With August being the month of Madras Day, Sunday saw the culmination of 41 Chennai poets come together for the launch of their book Madras Hues, Myriad views. The launch which took place at popular bookstore Odyssey in Adyar, pays tribute to the city which has a rich history.
A jasmine garland and a cup of chai dazzle the cover of the book which is a compilation of poems, prose, photos and illustrations contributed by writers, photographers and artists who have been in the city or share some connection with it.
What is so unique about this book is that it aims at distilling the essence and vibrancy of the city in the best literary and artistic manner. The write-ups will walk you through the various localities of Chennai through the eyes of the writers. The pieces are woven based on their experiences; the illustrations capture various prominent heritage sites.
The book would have remained incomplete without its tribute to the chronicler of Madras, Late S. Muthiah and Vincent D’Souza, the person behind the Madras Day from its inception.
Sumita Dutta Shoam, the publisher of the book, points out that the poems come under various headers and each has a different subject to deal with.
“The book formatting has been done with a lot of love and affection”, she says.
The book has seven headers- family ties, where the poet is talking about their relationship/ emotion with Madras as a mother; looking in, where people have come and settled here and got a new life; At heart- here the poet has taken in the various facets of Madras intensively.
It has encompassed the things intrinsic to the city; things that are a part and parcel of it. However, shortcomings are also there and Chennai is no exception. Geethanjali Dilip’s Madras Everyday is a rich example in this regard. There is a subtle reference to the encroachments on the Cooum river banks.
The Cooum by Tara Mani is perhaps another example.
Yore is a reflection of the past that defines the city and also the tale the composer has got to tell from his/ her experience.
Vidya Shankar’s The Ramakrishna Lunch home will give you a glimpse into her memory from her childhood days and her longing now to get back her family pride that is lost to eternity (the hotel founded by her grandfather changed hands and is no longer associated with her family).
Kudos is all about celebrating Madras for what it is.
Youthful paens is the section of poetry written by young members with three of them beyond 18 years of age.
The rest of the book consists of the memoirs from various neighbourhoods in the city.
The writers will walk you through the localities they proclaim to have known like the back of their hands and have created memories in.
Places which have found an expression through their pens include Central Railway station, Purasai, Kilpauk, Perambur, Madhavaram, Anna Nagar, Mogappair, Vadaplani, T Nagar, Eldams road, Mylapore, Royapettah, Triplicane, Adyar, Besant Nagar, East Coast Road, Neelankarai, OMR, Nanganallur, Velachery and Pallavaram.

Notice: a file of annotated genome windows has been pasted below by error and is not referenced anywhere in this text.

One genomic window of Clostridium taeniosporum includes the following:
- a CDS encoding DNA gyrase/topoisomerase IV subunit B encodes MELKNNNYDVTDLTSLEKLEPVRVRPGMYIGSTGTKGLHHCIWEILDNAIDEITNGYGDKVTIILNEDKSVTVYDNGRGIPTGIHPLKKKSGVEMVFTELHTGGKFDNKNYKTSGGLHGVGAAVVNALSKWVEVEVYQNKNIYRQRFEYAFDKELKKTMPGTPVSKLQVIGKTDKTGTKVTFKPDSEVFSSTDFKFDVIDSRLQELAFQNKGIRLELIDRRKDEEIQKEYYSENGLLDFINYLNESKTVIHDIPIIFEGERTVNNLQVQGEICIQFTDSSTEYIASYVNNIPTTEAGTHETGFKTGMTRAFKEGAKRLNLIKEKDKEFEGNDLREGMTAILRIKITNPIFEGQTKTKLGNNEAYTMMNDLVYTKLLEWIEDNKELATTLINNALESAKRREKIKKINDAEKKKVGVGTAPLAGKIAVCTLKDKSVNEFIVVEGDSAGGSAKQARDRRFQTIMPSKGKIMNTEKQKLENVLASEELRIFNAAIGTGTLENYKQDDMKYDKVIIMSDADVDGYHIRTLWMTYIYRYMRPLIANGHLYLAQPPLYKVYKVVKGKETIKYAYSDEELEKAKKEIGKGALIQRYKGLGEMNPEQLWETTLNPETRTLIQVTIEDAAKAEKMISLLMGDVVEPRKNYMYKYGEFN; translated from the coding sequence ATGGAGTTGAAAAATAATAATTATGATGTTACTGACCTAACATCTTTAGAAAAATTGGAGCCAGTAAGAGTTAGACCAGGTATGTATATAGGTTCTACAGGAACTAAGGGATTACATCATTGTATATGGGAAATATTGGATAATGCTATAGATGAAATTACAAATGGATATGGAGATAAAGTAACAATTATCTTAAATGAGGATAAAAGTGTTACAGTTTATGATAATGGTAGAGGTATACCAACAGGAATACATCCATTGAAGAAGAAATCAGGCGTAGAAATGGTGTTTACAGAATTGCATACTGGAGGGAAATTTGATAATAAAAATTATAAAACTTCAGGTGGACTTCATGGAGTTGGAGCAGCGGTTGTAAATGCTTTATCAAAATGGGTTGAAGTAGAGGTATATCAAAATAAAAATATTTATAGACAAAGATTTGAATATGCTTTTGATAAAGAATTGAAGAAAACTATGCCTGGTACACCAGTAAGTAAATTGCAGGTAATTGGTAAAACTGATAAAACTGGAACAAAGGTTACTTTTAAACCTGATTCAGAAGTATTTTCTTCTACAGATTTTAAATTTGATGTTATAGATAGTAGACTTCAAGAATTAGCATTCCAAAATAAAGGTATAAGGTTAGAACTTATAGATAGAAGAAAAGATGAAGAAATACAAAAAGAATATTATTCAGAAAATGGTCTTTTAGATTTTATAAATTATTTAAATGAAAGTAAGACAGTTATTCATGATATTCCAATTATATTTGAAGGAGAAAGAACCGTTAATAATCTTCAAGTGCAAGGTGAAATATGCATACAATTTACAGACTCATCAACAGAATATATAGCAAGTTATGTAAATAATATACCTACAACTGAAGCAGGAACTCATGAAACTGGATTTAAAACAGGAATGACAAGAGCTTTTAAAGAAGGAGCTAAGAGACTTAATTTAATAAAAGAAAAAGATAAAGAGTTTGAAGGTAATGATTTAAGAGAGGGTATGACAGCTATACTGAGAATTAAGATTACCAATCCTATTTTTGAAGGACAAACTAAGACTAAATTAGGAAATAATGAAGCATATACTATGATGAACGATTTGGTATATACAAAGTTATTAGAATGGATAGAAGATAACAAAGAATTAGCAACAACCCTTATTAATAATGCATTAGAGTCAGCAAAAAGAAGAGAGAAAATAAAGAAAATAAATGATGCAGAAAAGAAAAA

While the book is a joint effort of the India Poetry Circle, Sumita Dutta Shoam, who has also contributed her city’s experience, tells DC, “The fact that Madras Day was round the corner gave me the impetus to create the book. I did not want to just write about different places in the city. I wanted to focus on something unique and that’s how the evening breeze on the beach side hit upon me. I think there is a strong emotion involved in the sigh of relief when the evening breeze comes on us. Mine is more of a poetic exercise on language than about history and places of Madras.”
V. Varsha Shree, the youngest contributor to the book, shares her aspirations with DC. Varsha’s one poem was published in the Writers Editors Critics journal.
“This is my 2nd published poem. I already had the love for books and I have read a whole bunch of books on universe and space. It is my mother, a writer herself, from whom I have got the inspiration to write.”
S. Sundar Rajan, the driving force behind the book tells DC, “We wanted this book to draw the attention of even casual readers. Lot of brainstorming sessions have gone into the book which will interest not only the avid book lovers but also the common man.”
Jairam Seshadri, the founder of the India Poetry Circle is all enthusiastic about the creative endeavour. “I am happy IPC has taken a life of its own. It will bring more new ideas and I am so glad that various talents have come together and created this energy”. The book launch had legendary cinematographer P. C. Sreeram as chief guest, Keshav of Krishna fame as the guest of honour and Thirupurasundari Sevvel, a storyteller, educator and Hon. Secretary of the Madras Literary society, as the guest speaker. Sreeram indulged in his deep connection with Tamil literature, history and how poetry has the potential to “give the readers a high”. Keshav pointed out that poetry is a visual language. “Poetry is an idea. You put the idea in one word in relation to the other.”